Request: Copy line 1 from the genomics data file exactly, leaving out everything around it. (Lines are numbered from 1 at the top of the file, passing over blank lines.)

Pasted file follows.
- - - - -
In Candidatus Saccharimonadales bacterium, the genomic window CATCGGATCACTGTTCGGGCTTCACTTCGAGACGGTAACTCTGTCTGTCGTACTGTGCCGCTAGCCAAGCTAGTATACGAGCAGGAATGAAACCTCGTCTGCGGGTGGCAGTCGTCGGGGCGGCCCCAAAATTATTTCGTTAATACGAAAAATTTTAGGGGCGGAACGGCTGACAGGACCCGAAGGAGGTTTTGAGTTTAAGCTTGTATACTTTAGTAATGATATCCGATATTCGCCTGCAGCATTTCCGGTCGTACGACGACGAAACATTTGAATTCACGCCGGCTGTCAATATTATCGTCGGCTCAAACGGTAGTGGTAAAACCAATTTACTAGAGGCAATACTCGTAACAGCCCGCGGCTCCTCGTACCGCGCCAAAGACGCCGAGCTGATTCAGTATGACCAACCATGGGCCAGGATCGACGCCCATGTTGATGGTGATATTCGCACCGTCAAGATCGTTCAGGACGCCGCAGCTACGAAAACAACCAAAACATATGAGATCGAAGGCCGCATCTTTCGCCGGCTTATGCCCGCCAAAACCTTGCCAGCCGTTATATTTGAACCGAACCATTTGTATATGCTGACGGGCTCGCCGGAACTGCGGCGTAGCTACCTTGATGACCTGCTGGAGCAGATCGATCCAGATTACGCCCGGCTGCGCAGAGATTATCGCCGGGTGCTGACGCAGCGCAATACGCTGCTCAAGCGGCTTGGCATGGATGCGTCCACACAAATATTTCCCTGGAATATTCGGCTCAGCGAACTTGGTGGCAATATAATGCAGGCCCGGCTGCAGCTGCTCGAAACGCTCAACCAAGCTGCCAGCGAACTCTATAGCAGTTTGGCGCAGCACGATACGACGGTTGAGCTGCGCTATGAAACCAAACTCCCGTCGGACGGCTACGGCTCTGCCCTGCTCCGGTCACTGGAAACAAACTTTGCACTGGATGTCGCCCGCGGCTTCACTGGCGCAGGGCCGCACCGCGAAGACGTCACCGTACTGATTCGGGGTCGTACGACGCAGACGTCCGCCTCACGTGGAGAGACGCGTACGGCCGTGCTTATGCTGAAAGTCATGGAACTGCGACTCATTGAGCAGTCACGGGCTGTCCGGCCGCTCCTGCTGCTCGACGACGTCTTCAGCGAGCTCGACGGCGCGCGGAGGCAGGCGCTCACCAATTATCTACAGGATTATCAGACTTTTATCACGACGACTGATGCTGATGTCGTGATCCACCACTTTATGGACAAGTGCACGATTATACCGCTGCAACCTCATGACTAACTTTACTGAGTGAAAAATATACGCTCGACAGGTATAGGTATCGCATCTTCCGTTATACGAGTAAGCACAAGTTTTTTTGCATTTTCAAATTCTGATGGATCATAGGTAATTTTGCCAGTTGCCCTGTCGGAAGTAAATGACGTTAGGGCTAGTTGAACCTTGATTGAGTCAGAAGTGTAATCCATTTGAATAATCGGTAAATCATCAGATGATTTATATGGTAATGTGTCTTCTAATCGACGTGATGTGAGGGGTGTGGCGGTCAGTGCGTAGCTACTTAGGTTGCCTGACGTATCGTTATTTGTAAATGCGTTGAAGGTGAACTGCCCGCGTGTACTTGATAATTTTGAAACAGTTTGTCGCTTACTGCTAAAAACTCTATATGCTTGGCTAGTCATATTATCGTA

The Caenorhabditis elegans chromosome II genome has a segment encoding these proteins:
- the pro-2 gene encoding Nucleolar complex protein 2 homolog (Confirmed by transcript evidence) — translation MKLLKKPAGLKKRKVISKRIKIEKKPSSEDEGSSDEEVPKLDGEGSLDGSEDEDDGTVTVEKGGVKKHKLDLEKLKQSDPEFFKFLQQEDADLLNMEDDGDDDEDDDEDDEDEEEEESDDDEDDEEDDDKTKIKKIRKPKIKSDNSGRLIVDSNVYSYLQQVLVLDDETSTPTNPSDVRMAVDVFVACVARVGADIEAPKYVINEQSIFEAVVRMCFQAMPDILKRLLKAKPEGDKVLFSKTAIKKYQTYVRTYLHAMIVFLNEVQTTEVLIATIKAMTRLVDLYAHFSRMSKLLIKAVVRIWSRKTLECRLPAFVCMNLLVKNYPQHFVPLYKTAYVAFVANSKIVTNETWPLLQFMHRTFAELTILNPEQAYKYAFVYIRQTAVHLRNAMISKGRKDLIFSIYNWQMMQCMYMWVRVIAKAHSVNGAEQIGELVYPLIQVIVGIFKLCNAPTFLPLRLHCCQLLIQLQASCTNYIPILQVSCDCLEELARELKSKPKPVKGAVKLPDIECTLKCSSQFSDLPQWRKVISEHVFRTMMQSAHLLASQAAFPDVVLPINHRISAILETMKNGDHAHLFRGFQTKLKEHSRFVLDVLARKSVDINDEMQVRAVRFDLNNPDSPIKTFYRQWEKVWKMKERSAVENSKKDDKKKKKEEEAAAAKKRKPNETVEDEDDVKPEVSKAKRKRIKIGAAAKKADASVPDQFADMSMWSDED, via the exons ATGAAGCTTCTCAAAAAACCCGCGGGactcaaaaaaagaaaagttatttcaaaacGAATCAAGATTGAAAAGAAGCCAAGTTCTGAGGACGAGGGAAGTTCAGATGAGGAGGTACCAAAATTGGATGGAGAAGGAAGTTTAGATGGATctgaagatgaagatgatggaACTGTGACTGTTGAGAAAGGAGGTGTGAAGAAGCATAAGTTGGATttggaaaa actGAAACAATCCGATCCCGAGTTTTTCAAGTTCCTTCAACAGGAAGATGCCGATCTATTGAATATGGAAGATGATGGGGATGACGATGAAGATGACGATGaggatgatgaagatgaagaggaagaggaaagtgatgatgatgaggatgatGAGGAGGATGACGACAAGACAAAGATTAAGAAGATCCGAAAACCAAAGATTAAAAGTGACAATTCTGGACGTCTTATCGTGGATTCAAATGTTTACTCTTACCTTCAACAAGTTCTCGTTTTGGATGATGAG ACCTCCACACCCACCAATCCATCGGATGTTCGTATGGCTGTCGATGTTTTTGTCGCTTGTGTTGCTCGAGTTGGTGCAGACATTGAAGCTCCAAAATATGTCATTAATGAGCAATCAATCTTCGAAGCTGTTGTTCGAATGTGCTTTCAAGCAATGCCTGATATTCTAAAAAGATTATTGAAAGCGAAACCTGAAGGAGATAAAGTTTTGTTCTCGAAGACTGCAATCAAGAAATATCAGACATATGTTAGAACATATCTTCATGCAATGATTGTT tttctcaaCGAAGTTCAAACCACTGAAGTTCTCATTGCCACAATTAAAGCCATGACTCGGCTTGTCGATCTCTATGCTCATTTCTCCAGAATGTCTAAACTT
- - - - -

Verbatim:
In Candidatus Saccharimonadales bacterium, the genomic window CATCGGATCACTGTTCGGGCTTCACTTCGAGACGGTAACTCTGTCTGTCGTACTGTGCCGCTAGCCAAGCTAGTATACGAGCAGGAATGAAACCTCGTCTGCGGGTGGCAGTCGTCGGGGCGGCCCCAAAATTATTTCGTTAATACGAAAAATTTTAGGGGCGGAACGGCTGACAGGACCCGAAGGAGGTTTTGAGTTTAAGCTTGTATACTTTAGTAATGATATCCGATATTCGCCTGCAGCATTTCCGGTCGTACGACGACGAAACATTTGAATTCACGCCGGCTGTCAATATTATCGTCGGCTCAAACGGTAGTGGTAAAACCAATTTACTAGAGGCAATACTCGTAACAGCCCGCGGCTCCTCGTACCGCGCCAAAGACGCCGAGCTGATTCAGTATGACCAACCATGGGCCAGGATCGACGCCCATGTTGATGGTGATATTCGCACCGTCAAGATCGTTCAGGACGCCGCAGCTACGAAAACAACCAAAACATATGAGATCGAAGGCCGCATCTTTCGCCGGCTTATGCCCGCCAAAACCTTGCCAGCCGTTATATTTGAACCGAACCATTTGTATATGCTGACGGGCTCGCCGGAACTGCGGCGTAGCTACCTTGATGACCTGCTGGAGCAGATCGATCCAGATTACGCCCGGCTGCGCAGAGATTATCGCCGGGTGCTGACGCAGCGCAATACGCTGCTCAAGCGGCTTGGCATGGATGCGTCCACACAAATATTTCCCTGGAATATTCGGCTCAGCGAACTTGGTGGCAATATAATGCAGGCCCGGCTGCAGCTGCTCGAAACGCTCAACCAAGCTGCCAGCGAACTCTATAGCAGTTTGGCGCAGCACGATACGACGGTTGAGCTGCGCTATGAAACCAAACTCCCGTCGGACGGCTACGGCTCTGCCCTGCTCCGGTCACTGGAAACAAACTTTGCACTGGATGTCGCCCGCGGCTTCACTGGCGCAGGGCCGCACCGCGAAGACGTCACCGTACTGATTCGGGGTCGTACGACGCAGACGTCCGCCTCACGTGGAGAGACGCGTACGGCCGTGCTTATGCTGAAAGTCATGGAACTGCGACTCATTGAGCAGTCACGGGCTGTCCGGCCGCTCCTGCTGCTCGACGACGTCTTCAGCGAGCTCGACGGCGCGCGGAGGCAGGCGCTCACCAATTATCTACAGGATTATCAGACTTTTATCACGACGACTGATGCTGATGTCGTGATCCACCACTTTATGGACAAGTGCACGATTATACCGCTGCAACCTCATGACTAACTTTACTGAGTGAAAAATATACGCTCGACAGGTATAGGTATCGCATCTTCCGTTATACGAGTAAGCACAAGTTTTTTTGCATTTTCAAATTCTGATGGATCATAGGTAATTTTGCCAGTTGCCCTGTCGGAAGTAAATGACGTTAGGGCTAGTTGAACCTTGATTGAGTCAGAAGTGTAATCCATTTGAATAATCGGTAAATCATCAGATGATTTATATGGTAATGTGTCTTCTAATCGACGTGATGTGAGGGGTGTGGCGGTCAGTGCGTAGCTACTTAGGTTGCCTGACGTATCGTTATTTGTAAATGCGTTGAAGGTGAACTGCCCGCGTGTACTTGATAATTTTGAAACAGTTTGTCGCTTACTGCTAAAAACTCTATATGCTTGGCTAGTCATATTATCGTA